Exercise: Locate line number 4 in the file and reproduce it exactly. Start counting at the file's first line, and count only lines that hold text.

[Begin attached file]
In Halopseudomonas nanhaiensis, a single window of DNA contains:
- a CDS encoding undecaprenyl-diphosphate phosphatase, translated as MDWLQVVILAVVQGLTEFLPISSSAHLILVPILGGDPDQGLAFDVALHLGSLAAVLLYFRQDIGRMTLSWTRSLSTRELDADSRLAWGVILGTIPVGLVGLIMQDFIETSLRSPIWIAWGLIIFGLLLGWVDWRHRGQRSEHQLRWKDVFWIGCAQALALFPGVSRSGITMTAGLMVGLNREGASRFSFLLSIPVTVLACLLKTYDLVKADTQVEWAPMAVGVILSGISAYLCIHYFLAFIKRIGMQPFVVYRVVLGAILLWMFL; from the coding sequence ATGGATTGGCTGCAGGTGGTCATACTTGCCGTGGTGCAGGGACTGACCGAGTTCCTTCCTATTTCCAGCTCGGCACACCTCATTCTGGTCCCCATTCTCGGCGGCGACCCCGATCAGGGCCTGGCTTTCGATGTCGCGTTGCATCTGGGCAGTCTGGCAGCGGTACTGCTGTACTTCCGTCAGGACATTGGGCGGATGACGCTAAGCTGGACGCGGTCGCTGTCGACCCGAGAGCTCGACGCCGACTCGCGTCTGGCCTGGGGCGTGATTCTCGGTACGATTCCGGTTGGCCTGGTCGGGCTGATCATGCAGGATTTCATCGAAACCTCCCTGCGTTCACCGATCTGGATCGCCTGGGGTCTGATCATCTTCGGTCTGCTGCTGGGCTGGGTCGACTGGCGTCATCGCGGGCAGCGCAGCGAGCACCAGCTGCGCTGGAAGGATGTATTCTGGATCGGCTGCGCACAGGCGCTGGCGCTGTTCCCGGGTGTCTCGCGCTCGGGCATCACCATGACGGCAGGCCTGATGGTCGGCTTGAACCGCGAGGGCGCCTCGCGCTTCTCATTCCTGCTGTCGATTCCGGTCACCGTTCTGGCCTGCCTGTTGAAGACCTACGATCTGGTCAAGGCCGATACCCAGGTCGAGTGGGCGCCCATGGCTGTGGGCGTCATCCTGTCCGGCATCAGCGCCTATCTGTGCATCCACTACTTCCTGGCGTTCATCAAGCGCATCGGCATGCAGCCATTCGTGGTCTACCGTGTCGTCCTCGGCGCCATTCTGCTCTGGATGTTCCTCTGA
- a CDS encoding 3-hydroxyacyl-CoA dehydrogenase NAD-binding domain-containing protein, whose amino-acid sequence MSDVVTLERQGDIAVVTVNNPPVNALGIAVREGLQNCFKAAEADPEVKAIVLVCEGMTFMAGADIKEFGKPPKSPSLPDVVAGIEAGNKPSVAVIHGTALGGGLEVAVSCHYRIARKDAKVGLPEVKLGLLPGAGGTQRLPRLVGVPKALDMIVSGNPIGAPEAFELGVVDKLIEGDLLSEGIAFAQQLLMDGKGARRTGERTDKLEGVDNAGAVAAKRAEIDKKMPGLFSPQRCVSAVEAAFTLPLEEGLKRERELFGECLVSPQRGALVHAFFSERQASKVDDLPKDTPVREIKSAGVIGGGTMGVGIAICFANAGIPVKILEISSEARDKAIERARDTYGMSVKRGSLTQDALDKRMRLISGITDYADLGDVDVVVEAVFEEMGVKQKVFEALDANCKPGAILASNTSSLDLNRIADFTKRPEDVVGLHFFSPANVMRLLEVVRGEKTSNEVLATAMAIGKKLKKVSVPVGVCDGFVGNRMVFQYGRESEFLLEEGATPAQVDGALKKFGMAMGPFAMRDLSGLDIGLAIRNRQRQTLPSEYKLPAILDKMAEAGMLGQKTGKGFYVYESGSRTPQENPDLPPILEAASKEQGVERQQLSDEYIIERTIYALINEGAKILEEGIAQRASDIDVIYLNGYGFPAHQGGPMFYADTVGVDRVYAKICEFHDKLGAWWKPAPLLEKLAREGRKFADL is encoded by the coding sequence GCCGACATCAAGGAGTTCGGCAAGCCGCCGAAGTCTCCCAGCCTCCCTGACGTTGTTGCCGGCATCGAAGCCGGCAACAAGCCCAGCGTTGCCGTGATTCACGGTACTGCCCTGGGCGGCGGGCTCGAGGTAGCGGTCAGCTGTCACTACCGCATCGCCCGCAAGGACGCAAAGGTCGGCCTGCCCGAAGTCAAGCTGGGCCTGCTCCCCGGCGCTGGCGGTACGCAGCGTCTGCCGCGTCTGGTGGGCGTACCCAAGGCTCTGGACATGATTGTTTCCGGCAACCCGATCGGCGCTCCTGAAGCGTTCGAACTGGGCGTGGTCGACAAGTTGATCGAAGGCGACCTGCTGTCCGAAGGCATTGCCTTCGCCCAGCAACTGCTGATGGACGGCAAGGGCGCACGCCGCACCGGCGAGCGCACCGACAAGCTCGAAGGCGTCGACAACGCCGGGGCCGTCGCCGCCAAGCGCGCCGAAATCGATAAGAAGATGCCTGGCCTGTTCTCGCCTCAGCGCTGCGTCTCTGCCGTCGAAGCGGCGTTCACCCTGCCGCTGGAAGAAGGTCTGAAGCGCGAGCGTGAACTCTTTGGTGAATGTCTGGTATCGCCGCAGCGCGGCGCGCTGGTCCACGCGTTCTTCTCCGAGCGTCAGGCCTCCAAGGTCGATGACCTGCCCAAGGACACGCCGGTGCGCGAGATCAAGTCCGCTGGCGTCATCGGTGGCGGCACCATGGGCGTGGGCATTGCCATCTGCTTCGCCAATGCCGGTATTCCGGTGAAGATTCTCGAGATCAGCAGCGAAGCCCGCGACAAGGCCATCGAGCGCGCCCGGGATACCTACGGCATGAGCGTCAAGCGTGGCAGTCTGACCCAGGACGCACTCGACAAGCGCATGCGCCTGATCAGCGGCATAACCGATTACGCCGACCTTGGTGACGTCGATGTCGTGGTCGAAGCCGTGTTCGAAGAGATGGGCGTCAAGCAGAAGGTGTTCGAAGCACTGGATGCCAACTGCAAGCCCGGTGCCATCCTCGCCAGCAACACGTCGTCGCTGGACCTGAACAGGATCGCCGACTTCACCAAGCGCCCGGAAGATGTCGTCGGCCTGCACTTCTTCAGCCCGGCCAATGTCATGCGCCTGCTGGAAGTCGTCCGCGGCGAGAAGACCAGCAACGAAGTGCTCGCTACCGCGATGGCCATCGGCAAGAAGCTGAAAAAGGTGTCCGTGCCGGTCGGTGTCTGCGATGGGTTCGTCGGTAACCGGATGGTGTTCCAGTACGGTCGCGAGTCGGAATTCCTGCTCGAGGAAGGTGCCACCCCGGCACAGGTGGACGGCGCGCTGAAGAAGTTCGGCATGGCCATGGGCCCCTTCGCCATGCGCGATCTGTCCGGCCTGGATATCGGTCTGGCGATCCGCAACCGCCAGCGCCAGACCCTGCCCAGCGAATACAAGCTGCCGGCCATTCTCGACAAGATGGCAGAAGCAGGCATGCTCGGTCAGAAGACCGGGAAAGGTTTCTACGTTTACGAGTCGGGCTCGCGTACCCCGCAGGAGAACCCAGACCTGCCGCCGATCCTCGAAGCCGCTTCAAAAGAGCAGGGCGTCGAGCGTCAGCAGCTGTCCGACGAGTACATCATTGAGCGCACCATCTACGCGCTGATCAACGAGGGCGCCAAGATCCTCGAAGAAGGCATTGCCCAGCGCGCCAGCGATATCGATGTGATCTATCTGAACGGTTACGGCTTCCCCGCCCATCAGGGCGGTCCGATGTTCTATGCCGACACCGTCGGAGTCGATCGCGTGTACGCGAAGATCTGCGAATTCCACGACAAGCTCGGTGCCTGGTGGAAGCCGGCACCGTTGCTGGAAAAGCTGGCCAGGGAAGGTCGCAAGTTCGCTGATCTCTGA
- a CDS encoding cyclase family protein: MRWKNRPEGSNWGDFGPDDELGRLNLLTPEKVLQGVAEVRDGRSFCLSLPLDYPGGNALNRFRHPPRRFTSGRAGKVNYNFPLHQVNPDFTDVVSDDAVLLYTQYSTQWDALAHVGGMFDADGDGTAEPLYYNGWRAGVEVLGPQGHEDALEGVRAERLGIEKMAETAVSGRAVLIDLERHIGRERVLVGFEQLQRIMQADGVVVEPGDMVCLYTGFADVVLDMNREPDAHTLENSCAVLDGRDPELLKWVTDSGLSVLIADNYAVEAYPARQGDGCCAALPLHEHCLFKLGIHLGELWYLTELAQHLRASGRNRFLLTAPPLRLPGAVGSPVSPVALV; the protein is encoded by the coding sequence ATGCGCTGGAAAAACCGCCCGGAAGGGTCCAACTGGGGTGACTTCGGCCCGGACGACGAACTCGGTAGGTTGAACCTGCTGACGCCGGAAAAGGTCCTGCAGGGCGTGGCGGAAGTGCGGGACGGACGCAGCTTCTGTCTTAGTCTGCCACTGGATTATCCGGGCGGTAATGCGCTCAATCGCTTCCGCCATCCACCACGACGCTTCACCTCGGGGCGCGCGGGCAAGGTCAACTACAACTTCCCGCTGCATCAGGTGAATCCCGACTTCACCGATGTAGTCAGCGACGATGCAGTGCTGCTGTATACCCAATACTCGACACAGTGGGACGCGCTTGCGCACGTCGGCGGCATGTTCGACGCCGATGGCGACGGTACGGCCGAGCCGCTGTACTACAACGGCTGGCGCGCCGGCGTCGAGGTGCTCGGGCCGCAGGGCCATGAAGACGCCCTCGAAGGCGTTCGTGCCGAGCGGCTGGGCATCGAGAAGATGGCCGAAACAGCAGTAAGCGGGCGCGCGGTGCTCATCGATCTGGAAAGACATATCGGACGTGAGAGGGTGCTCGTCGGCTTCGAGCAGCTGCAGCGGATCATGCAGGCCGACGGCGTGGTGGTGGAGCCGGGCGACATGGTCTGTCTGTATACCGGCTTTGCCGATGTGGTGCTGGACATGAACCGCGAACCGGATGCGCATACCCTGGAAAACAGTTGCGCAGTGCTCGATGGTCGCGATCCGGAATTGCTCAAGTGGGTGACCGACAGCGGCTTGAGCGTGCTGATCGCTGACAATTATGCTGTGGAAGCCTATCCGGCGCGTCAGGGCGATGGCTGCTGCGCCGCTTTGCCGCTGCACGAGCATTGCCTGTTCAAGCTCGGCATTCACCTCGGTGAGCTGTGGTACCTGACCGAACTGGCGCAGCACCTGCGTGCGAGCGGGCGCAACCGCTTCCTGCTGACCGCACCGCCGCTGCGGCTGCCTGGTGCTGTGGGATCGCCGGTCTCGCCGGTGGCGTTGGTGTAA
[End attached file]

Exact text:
- a CDS encoding cyclase family protein: MRWKNRPEGSNWGDFGPDDELGRLNLLTPEKVLQGVAEVRDGRSFCLSLPLDYPGGNALNRFRHPPRRFTSGRAGKVNYNFPLHQVNPDFTDVVSDDAVLLYTQYSTQWDALAHVGGMFDADGDGTAEPLYYNGWRAGVEVLGPQGHEDALEGVRAERLGIEKMAETAVSGRAVLIDLERHIGRERVLVGFEQLQRIMQADGVVVEPGDMVCLYTGFADVVLDMNREPDAHTLENSCAVLDGRDPELLKWVTDSGLSVLIADNYAVEAYPARQGDGCCAALPLHEHCLFKLGIHLGELWYLTELAQHLRASGRNRFLLTAPPLRLPGAVGSPVSPVALV; the protein is encoded by the coding sequence ATGCGCTGGAAAAACCGCCCGGAAGGGTCCAACTGGGGTGACTTCGGCCCGGACGACGAACTCGGTAGGTTGAACCTGCTGACGCCGGAAAAGGTCCTGCAGGGCGTGGCGGAAGTGCGGGACGGACGCAGCTTCTGTCTTAGTCTGCCACTGGATTATCCGGGCGGTAATGCGCTCAATCGCTTCCGCCATCCACCACGACGCTTCACCTCGGGGCGCGCGGGCAAGGTCAACTACAACTTCCCGCTGCATCAGGTGAATCCCGACTTCACCGATGTAGTCAGCGACGATGCAGTGCTGCTGTATACCCAATACTCGACACAGTGGGACGCGCTTGCGCACGTCGGCGGCATGTTCGACGCCGATGGCGACGGTACGGCCGAGCCGCTGTACTACAACGGCTGGCGCGCCGGCGTCGAGGTGCTCGGGCCGCAGGGCCATGAAGACGCCCTCGAAGGCGTTCGTGCCGAGCGGCTGGGCATCGAGAAGATGGCCGAAACAGCAGTAAGCGGGCGCGCGGTGCTCATCGATCTGGAAAGACATATCGGACGTGAGAGGGTGCTCGTCGGCTTCGAGCAGCTGCAGCGGATCATGCAGGCCGACGGCGTGGTGGTGGAGCCGGGCGACATGGTCTGTCTGTATACCGGCTTTGCCGATGTGGTGCTGGACATGAACCGCGAACCGGATGCGCATACCCTGGAAAACAGTTGCGCAGTGCTCGATGGTCGCGATCCGGAATTGCTCAAGTGGGTGACCGACAGCGGCTTGAGCGTGCTGATCGCTGACAATTATGCTGTGGAAGCCTATCCGGCGCGTCAGGGCGATGGCTGCTGCGCCGCTTTGCCGCTGCACGAGCATTGCCTGTTCAAGCTCGGCATTCACCTCGGTGAGCTGTGGTACCTGACCGAACTGGCGCAGCACCTGCGTGCGAGCGGGCGCAACCGCTTCCTGCTGACCGCACCGCCGCTGCGGCTGCCTGGTGCTGTGGGATCGCCGGTCTCGCCGGTGGCGTTGGTGTAA